Friends and neighbors came to sit with her around the clock.

To feed them, the farmer butchered the pig.

But, alas, the farmer's wife did not get well... She died.

So many people came for her funeral that the farmer had to slaughter the cow to provide enough meat to feed them all at the funeral luncheon.

And the mouse looked upon it all from his crack in the wall with great sadness.

So, the next time you hear someone is facing a problem and you think it doesn't concern you, remember: When one of us is threatened, we are all at risk.

We are all involved in this journey called life.

We must keep an eye out for one another and make an extra effort to encourage and assist one another.


Space - Is it the Final Frontier?

I do not know. What I do know is that it is beautiful, and a joy to behold, a marvel of creation. I wonder sometimes what it is like to be in space, see the galaxy and capture some Moon Sand. I will not go on, but I will post some pics for your enjoyment.

Better yet, here is the link.

Saturday, December 18, 2010

The Microwave Cake Adventure

Could you imagine how your world can change forever if I can tell you in less than one hour you can make your cake and eat it too?... (and here is the kicker)...with frosting!

I did it! And so can you!

My roommate was itching for something sweet to eat, so I asked her, "Would you like me to make a cake in the microwave for you?" She rolled her eyes, "Ok try, but just don't burn anything."

So, I got to work. put all my ingredients together and did a test try with a coffee mug. In three minutes cooking time. I presented it to my roommate, her eyes lit up! The next challenge was the small, clear and square pyrex dish. To ensure the cake batter does not fall, I increased the amount of baking powder by a few more sprinkles. I also put one dish at a time in the microwave. Three mins...nah...four mins...nada...three more mins?...nope...three mins...finally! I insert fork and it came out clean! Meanwhile, I made the butter frosting mixing icing sugar and butter with a small spoon, a few drops of vanilla essence and viola!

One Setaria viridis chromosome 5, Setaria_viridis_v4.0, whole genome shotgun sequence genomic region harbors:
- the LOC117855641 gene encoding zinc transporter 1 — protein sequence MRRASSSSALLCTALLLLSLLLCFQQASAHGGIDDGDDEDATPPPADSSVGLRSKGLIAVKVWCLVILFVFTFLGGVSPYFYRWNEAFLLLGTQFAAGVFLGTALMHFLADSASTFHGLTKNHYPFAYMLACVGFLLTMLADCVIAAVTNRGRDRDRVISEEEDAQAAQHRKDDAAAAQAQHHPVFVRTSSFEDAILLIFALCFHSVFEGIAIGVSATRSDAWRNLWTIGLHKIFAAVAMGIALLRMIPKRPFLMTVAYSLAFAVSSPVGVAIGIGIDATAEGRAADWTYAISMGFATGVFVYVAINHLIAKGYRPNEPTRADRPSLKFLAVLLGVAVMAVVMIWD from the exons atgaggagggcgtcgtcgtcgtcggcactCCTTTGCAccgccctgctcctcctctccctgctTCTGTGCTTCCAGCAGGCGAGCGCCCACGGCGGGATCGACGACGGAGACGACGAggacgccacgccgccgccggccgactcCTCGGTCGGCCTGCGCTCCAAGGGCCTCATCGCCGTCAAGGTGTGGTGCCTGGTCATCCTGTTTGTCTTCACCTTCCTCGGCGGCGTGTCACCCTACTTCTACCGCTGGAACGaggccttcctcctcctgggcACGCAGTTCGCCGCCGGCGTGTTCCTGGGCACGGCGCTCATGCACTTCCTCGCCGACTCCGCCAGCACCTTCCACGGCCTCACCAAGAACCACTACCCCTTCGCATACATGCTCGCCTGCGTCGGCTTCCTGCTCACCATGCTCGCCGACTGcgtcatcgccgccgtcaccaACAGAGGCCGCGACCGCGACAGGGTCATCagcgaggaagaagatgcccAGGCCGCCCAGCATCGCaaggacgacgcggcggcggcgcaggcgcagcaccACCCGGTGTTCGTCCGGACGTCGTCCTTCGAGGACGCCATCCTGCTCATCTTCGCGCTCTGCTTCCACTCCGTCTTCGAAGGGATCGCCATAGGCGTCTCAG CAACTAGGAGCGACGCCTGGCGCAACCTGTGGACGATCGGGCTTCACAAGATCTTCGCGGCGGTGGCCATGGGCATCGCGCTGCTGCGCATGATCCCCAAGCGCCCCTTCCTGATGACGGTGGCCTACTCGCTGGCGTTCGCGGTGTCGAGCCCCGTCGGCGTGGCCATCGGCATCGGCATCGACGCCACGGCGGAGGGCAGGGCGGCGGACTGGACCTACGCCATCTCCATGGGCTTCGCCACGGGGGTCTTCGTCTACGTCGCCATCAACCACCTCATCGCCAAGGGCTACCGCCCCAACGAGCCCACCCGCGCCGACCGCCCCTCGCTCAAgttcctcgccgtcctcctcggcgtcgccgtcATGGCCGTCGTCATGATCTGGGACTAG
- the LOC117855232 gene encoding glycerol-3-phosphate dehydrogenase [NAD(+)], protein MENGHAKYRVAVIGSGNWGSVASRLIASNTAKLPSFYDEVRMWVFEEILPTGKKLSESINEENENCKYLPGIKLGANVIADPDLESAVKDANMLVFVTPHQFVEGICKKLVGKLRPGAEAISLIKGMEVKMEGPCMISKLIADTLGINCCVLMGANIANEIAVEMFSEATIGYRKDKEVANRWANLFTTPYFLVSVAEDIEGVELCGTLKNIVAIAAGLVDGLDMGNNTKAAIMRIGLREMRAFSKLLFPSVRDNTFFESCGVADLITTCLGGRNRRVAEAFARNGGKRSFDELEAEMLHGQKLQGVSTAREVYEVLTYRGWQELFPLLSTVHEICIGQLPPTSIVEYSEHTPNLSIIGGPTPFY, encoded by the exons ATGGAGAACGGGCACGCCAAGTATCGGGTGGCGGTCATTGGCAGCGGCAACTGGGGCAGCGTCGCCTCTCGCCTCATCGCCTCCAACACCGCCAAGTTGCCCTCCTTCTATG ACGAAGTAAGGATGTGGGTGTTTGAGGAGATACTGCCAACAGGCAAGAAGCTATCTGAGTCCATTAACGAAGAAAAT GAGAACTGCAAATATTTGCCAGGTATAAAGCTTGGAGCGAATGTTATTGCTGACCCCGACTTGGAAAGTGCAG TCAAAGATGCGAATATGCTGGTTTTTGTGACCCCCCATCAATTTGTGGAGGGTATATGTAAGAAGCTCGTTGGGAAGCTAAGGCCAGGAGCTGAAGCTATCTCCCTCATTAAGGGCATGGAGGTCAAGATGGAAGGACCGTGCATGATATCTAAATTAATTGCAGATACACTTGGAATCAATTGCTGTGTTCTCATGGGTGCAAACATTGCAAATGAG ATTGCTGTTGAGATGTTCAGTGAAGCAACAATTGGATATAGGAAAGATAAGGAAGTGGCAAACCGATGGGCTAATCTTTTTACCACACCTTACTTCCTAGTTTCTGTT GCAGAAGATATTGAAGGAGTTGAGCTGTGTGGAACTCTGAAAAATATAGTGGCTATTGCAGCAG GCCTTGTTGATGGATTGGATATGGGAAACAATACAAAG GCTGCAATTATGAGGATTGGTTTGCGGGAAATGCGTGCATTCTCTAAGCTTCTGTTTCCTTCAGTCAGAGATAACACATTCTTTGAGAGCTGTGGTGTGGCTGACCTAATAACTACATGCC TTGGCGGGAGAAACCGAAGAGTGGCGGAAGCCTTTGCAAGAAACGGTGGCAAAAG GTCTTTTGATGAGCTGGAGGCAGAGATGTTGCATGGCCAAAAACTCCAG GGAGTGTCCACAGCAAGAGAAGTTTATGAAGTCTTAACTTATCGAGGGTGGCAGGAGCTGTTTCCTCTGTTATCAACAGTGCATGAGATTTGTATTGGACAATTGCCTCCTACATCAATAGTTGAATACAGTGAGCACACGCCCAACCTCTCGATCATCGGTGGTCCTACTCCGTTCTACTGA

When the cakes finished baking, I put them in the refrigerator to cool. In twenty mins, the cakes were cooled, drizzled the rum onto one of the cooled cakes, added the butter icing, put one cake on top of the other, added sprinkles, and I was eating my cake in less than one hour!

Time taken from the ingredients to the mouth, 50 mins tops. Satisfaction guaranteed!

My camera is in the shop, so my other camera had to improvise, anyway, this pic shows you what the actual cake looked like, and yes it was chocolate.

2010©Lisa Marie Bonaparte

Friday, December 17, 2010

Book Review: Trinidad & Tobago Heritage- Drawings of the Islands' Past by Gerald G. Watterson

This book reached out and touched me, so to speak. I have a weakness for old homes, and we have so many of them with character here, it is truly heartbreaking to see them go the way of the Dodo bird. So, while I was doing my part to document them, one guy already did his part years ago, to preserve them by drawings.

This 145 page book, in full black and white drawing is a sight for wet eyes. The Author, has managed to capture the many fine details that showcases the exceptional talent of the architects and builders of these homes.